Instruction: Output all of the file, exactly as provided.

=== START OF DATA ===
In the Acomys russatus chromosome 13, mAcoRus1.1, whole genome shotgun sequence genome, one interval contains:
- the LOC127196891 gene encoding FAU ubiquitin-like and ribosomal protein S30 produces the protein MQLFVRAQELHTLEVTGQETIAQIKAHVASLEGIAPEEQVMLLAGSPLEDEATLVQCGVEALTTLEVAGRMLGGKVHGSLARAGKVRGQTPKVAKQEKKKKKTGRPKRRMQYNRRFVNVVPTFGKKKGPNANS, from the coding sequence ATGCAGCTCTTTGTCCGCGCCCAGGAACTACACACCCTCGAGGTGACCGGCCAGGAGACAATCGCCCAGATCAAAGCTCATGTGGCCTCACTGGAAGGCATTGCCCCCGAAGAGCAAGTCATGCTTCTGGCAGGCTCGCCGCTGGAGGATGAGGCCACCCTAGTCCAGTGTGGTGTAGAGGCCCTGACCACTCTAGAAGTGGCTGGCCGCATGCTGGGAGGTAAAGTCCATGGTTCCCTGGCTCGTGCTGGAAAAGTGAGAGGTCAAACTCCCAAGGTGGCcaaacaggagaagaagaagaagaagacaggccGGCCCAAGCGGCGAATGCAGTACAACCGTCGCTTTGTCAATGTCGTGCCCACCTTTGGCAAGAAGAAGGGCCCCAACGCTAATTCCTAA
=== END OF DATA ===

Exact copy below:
In the Acomys russatus chromosome 13, mAcoRus1.1, whole genome shotgun sequence genome, one interval contains:
- the LOC127196891 gene encoding FAU ubiquitin-like and ribosomal protein S30 produces the protein MQLFVRAQELHTLEVTGQETIAQIKAHVASLEGIAPEEQVMLLAGSPLEDEATLVQCGVEALTTLEVAGRMLGGKVHGSLARAGKVRGQTPKVAKQEKKKKKTGRPKRRMQYNRRFVNVVPTFGKKKGPNANS, from the coding sequence ATGCAGCTCTTTGTCCGCGCCCAGGAACTACACACCCTCGAGGTGACCGGCCAGGAGACAATCGCCCAGATCAAAGCTCATGTGGCCTCACTGGAAGGCATTGCCCCCGAAGAGCAAGTCATGCTTCTGGCAGGCTCGCCGCTGGAGGATGAGGCCACCCTAGTCCAGTGTGGTGTAGAGGCCCTGACCACTCTAGAAGTGGCTGGCCGCATGCTGGGAGGTAAAGTCCATGGTTCCCTGGCTCGTGCTGGAAAAGTGAGAGGTCAAACTCCCAAGGTGGCcaaacaggagaagaagaagaagaagacaggccGGCCCAAGCGGCGAATGCAGTACAACCGTCGCTTTGTCAATGTCGTGCCCACCTTTGGCAAGAAGAAGGGCCCCAACGCTAATTCCTAA